Eddie Jones has invited Jonny Wilkinson to join his coaching team after meeting with England’s World Cup winning fly-half at a supermarket.
The pair were adversaries in 2003 when Jones oversaw the Australia side defeated in the Sydney final, but last Saturday they exchanged views on how best to revive England’s fortunes after years of under-achievement.
Wilkinson has been performing a part-time coaching role at Toulon and by the end of the conversation that took place near England’s Surrey training base, he had been offered a position alongside Jones’ assistants Steve Borthwick and Paul Gustard.
“We would like to get Jonny involved, but he’s quite a private person. We are having chats about it,” Jones said. “I saw him down at Waitrose shopping with a beanie over his head. I had coffee with him.”
When asked what advice Wilkinson gave him, Jones said: “Get them kicking more”.
Apart from Wilkinson’s technical expertise, Jones believes the retired 36-year-old would also set an example through a work ethic that sees him continue to practise kicking for several hours a week.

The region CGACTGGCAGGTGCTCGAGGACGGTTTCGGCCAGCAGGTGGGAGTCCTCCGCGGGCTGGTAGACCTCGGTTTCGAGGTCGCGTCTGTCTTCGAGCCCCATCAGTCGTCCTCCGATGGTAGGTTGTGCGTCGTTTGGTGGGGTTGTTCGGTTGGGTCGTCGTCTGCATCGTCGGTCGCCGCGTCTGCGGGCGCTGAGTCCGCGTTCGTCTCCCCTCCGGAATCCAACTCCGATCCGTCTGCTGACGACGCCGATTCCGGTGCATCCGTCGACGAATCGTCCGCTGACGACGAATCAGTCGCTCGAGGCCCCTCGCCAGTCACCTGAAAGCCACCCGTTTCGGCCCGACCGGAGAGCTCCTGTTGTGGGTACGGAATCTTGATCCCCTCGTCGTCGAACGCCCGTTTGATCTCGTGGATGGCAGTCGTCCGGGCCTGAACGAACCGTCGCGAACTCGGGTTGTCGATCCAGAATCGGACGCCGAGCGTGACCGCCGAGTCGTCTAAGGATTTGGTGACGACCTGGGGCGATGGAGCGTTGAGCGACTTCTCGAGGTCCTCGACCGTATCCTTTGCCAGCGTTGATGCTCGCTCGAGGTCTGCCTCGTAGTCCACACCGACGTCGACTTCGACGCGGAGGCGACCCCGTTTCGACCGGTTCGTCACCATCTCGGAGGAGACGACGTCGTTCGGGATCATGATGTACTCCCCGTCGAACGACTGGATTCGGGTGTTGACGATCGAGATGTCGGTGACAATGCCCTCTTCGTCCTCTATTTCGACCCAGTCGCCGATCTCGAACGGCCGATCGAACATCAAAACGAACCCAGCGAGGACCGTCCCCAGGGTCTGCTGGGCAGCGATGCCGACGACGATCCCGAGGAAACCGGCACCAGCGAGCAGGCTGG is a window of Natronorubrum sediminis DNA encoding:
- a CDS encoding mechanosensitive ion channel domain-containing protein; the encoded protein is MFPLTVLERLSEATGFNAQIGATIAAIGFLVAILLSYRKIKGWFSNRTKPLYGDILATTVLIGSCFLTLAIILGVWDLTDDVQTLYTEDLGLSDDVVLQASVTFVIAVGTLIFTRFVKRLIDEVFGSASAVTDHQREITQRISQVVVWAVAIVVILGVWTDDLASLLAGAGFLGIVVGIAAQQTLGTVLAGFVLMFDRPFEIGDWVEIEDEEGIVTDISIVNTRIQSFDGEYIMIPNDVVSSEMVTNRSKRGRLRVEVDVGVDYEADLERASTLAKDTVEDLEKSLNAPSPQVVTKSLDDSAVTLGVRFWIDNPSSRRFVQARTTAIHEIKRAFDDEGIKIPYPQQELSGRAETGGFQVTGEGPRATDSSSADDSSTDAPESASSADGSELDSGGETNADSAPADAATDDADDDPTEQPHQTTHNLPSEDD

“After we had coffee he went and did a kicking session and he doesn’t play anymore. Why was he one of the best in the world? Because he did that. That’s the difference,” Jones said.
“No-one tells him to do that because he is retired, but he still wants to be a good kicker does Jonny Wilkinson. How many of these players do that now? That is the key going forward.
“Our job as coaches is to create that environment where players are encouraged to do that — we can’t tell them to do it.
“Anywhere in the world the good players tend to rise up and there should be a gap between the really good players and the average players.
“A good player has that little bit extra, and we are talking about two or three per cent extra. He does that little bit of extra analysis, stretches, goes for a swim and takes a bag of balls to kick.
“I want that attitude and I want to see how desperate they are to become a better player.”
Jones, who replaced Stuart Lancaster after England were knocked out of their own World Cup at the group stage, is unlikely to appoint a skills coach for fear of over-burdening players with too much information.
“I need to assess whether we need one. One of the things I heard about the World Cup, and I got it from a number of sources, is that there wasn’t great clarity in the way the players were coached,” Jones said.
“There were a fair few coaches so there were a lot of different messages. That’s something I’m conscious about at the moment.”